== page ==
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BIOGRAPHY

Cecile Klein was born in Montreal, Quebec, Canada on 15 June 1907, the second of five children born to parents Louis Efros (1881–1950) and Rebecca Pearson (1887–1965), who were Jewish immigrants from what is now Poland. According to her family, one of her great-grandmothers lived to the age of 103. During the Spanish Flu pandemic of 1918, Klein and her father would make door-to-door visits to neighbors to check on sufferers of the disease, delivering home-cooked meals that her mother had made.

In the early 1920s, she began attending secretarial school at the age of 15, despite the age requirement for entry being 16. She taught herself how to write in shorthand from reading books she took home, and would practice by taking notes while listening to radio news reports. Because she didn’t have a typewriter at home, she was able to practice typing by drawing a keyboard using a dime to trace the keys, and writing the letters by hand. Upon graduating, she found work at a lawyer’s office, before becoming employed by RCA Victor.

In 1932, she married a pharmacist named Erwin Klein (1905-1999), who was born in present-day Israel, and would go on to have three children with him. She helped her husband run his pharmaceutical company, International Drugs, by doing administrative work. During World War II, they manufactured and delivered medicine to hospitals throughout Montreal. The couple loved traveling, and would frequently visit countries until Erwin’s death in 1999 at the age of 94.

At the age of 95, she bought a new watch, and made the optimistic choice to pay for a 10 year warranty, insisting that she would live to 105 and beyond. She was a lifelong learner, and enjoyed taking courses and attending lectures on law, medicine, and science. She was passionate about theater, and later became a devotee of the Côte St. Luc Dramatic Society, always attending their musical productions. Throughout her centenarian years, the group would celebrate her birthdays with special performances. At the age of 103, she fell and broke her hip, and was told by doctors that she would never walk again, but she managed to regain all of her mobility after attending physical therapy.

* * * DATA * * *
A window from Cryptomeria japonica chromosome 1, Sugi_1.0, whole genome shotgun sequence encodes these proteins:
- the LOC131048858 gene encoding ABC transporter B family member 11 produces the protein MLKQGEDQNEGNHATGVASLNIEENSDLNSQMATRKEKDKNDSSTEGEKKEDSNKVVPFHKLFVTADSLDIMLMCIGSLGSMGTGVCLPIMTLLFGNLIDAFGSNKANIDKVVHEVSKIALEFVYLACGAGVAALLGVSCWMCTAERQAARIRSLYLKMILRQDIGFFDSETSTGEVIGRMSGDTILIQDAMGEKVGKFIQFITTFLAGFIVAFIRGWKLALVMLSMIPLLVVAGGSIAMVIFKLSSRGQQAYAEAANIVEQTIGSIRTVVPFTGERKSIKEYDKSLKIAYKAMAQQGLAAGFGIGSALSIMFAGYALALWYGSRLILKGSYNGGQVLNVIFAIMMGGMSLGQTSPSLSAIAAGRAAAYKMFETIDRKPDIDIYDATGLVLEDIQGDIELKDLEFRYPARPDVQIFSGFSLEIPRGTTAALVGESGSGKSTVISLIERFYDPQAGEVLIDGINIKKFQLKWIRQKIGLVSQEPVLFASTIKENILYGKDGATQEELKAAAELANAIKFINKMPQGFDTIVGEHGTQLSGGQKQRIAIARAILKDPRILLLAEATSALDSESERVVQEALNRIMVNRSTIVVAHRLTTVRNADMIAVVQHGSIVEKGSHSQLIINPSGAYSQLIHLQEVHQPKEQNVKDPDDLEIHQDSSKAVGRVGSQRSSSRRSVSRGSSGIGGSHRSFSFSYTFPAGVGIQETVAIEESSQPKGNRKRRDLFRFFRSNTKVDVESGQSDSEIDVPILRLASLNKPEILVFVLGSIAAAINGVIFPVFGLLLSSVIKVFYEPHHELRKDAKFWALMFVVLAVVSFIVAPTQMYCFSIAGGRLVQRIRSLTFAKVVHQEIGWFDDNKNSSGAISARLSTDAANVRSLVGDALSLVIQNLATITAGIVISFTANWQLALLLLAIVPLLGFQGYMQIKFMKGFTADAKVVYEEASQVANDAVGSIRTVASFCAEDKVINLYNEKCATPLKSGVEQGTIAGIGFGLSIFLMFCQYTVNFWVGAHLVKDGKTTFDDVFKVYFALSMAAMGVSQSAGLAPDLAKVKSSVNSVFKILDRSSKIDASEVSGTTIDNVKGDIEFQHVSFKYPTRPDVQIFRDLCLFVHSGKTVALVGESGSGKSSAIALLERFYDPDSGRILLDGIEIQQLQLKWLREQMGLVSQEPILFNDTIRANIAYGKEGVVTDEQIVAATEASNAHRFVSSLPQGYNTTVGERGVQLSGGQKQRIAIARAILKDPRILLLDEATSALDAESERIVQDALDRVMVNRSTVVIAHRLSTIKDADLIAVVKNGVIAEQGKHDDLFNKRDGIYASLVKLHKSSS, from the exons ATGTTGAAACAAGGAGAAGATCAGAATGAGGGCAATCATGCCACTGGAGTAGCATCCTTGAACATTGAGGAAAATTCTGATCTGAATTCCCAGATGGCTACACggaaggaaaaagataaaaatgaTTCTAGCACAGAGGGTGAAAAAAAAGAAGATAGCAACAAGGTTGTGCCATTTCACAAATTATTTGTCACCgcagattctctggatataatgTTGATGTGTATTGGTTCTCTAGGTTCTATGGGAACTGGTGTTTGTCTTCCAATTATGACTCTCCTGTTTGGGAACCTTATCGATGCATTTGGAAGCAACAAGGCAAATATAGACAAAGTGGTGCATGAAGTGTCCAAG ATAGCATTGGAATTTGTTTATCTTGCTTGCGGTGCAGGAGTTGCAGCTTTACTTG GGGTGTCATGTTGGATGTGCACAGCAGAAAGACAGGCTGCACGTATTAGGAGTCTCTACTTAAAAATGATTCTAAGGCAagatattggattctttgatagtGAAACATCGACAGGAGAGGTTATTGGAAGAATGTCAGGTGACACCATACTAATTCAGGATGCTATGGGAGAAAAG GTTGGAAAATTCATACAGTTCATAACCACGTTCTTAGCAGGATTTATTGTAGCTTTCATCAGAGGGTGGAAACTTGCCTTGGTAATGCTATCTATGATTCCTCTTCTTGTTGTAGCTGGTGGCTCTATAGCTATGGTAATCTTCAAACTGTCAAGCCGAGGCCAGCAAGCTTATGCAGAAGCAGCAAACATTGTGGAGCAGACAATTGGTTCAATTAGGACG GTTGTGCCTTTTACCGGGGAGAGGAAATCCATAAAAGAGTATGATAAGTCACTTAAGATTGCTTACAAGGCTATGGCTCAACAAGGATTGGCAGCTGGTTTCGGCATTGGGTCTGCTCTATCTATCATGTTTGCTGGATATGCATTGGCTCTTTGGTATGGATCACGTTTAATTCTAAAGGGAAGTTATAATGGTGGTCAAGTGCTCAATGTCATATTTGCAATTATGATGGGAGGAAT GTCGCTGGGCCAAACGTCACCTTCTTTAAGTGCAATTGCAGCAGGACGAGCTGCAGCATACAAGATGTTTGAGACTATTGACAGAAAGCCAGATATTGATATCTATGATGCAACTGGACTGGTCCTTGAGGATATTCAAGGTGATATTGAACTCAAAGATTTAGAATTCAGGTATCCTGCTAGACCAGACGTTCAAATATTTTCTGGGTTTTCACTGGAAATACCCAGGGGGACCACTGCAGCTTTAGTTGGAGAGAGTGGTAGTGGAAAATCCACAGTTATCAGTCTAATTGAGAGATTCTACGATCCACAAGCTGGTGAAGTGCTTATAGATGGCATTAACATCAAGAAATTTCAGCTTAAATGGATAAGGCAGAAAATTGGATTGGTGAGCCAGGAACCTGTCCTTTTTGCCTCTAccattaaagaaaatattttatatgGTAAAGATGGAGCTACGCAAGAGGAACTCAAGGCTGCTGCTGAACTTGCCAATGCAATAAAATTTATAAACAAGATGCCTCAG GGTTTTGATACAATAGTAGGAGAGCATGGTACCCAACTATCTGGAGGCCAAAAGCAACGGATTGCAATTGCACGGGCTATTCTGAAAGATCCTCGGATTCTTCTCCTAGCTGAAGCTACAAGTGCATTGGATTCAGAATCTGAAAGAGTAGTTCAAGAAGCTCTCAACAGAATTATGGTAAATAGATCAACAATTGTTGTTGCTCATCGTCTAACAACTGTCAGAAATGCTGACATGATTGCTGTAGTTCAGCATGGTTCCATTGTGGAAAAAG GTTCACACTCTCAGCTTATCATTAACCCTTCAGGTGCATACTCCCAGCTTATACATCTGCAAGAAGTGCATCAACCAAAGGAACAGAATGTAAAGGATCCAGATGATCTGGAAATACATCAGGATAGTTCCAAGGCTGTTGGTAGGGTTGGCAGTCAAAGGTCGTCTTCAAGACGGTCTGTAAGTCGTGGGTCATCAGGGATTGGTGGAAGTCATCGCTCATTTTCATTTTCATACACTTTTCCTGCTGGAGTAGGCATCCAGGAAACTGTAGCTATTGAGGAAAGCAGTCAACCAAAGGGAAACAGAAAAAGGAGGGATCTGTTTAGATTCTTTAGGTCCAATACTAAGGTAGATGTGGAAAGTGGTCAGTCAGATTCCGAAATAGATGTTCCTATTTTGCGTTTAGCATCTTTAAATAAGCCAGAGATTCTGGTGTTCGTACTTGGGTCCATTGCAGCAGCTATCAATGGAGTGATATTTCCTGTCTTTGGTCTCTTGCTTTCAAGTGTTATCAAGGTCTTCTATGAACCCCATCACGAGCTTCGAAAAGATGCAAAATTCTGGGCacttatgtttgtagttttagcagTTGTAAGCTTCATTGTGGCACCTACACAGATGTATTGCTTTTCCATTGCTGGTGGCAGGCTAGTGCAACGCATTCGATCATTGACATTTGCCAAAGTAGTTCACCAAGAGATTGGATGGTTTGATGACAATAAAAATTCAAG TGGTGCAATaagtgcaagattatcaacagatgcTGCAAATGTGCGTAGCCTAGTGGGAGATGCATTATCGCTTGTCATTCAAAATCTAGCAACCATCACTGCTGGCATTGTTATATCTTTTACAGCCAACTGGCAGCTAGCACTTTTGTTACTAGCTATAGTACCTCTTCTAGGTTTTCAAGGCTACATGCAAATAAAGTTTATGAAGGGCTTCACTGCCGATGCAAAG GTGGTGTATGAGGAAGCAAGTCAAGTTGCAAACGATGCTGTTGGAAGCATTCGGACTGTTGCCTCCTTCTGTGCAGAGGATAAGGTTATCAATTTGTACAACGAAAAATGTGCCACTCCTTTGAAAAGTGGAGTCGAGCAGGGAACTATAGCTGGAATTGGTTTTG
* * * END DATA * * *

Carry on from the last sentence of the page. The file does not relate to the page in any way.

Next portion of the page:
Up until the age of 110, she lived in the same home she first moved into in 1948, until a hip fracture in 2017 forced her to move into a nursing home. From that point on, she was no longer able to walk and required more assistance from caregivers. As a supercentenarian, she still had most of her teeth, and could read the newspaper without glasses. At the time of her 114th birthday in 2021, she had become less verbal and was unable to be interviewed, but still moved to the music being played for her.

Cecile Klein died in Cote Saint-Luc, Quebec, Canada, at the age of 114 years, 212 days. She was survived by three children, eight grandchildren, 18 great-grandchildren and five great-great-grandchildren.

RECOGNITION

Her age was validated by the Gerontology Research Group, and was recognized throughout her final months as Canada’s oldest living person.

ATTRIBUTION

* “At 111, Cecile Klein is a witness to Montreal history” – The Senior Times, 5 July 2018 (archived)

* “At 114, Montrealer Cecile Klein is Canada’s oldest person” – Montreal Gazette, 17 June 2021

* “Obituary: Cecile Klein, 114, spent seven memorable months as Canada’s oldest person” – The Canadian Jewish News, 17 January 2022

 

GALLERY

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